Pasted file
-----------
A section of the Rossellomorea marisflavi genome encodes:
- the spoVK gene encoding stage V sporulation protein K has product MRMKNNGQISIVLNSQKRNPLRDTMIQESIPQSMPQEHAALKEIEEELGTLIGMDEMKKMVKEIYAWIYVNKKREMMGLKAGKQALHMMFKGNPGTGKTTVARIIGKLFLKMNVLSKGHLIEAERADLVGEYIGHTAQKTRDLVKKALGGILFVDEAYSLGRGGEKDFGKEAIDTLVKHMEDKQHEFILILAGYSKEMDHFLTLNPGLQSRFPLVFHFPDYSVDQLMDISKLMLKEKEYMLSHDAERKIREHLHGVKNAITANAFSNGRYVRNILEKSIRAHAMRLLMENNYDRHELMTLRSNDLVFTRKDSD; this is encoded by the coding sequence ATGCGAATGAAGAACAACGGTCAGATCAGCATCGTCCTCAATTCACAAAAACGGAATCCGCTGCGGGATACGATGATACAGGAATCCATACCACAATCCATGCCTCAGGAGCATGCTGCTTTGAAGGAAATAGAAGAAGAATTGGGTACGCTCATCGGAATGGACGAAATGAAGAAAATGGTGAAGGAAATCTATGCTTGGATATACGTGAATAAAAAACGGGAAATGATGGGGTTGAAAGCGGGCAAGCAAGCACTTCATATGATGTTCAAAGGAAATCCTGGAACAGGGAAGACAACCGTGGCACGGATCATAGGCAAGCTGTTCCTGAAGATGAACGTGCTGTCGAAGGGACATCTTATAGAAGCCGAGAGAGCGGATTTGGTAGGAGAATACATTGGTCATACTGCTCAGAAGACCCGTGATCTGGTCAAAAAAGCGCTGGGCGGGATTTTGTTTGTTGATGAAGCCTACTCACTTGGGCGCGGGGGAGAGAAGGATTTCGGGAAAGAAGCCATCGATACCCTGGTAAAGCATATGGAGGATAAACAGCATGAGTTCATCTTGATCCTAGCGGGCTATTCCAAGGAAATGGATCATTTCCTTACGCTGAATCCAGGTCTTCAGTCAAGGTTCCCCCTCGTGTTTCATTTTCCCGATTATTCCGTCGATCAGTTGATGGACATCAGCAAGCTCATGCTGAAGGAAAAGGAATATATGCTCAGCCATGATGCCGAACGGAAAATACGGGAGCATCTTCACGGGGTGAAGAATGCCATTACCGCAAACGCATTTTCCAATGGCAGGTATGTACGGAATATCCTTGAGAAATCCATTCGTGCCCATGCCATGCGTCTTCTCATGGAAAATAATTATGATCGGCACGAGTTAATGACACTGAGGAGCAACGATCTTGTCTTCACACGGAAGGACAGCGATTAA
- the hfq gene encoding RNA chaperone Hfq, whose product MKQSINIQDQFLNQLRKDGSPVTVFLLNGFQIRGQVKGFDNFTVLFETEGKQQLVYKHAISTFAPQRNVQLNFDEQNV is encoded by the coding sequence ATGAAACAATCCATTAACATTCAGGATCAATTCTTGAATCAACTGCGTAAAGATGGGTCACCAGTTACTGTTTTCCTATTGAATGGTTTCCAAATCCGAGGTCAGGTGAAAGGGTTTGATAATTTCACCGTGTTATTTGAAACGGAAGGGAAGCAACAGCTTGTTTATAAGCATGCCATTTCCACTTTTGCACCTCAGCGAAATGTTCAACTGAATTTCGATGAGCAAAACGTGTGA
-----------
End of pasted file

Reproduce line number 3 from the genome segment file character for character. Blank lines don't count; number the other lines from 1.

- the hfq gene encoding RNA chaperone Hfq, whose product MKQSINIQDQFLNQLRKDGSPVTVFLLNGFQIRGQVKGFDNFTVLFETEGKQQLVYKHAISTFAPQRNVQLNFDEQNV is encoded by the coding sequence ATGAAACAATCCATTAACATTCAGGATCAATTCTTGAATCAACTGCGTAAAGATGGGTCACCAGTTACTGTTTTCCTATTGAATGGTTTCCAAATCCGAGGTCAGGTGAAAGGGTTTGATAATTTCACCGTGTTATTTGAAACGGAAGGGAAGCAACAGCTTGTTTATAAGCATGCCATTTCCACTTTTGCACCTCAGCGAAATGTTCAACTGAATTTCGATGAGCAAAACGTGTGA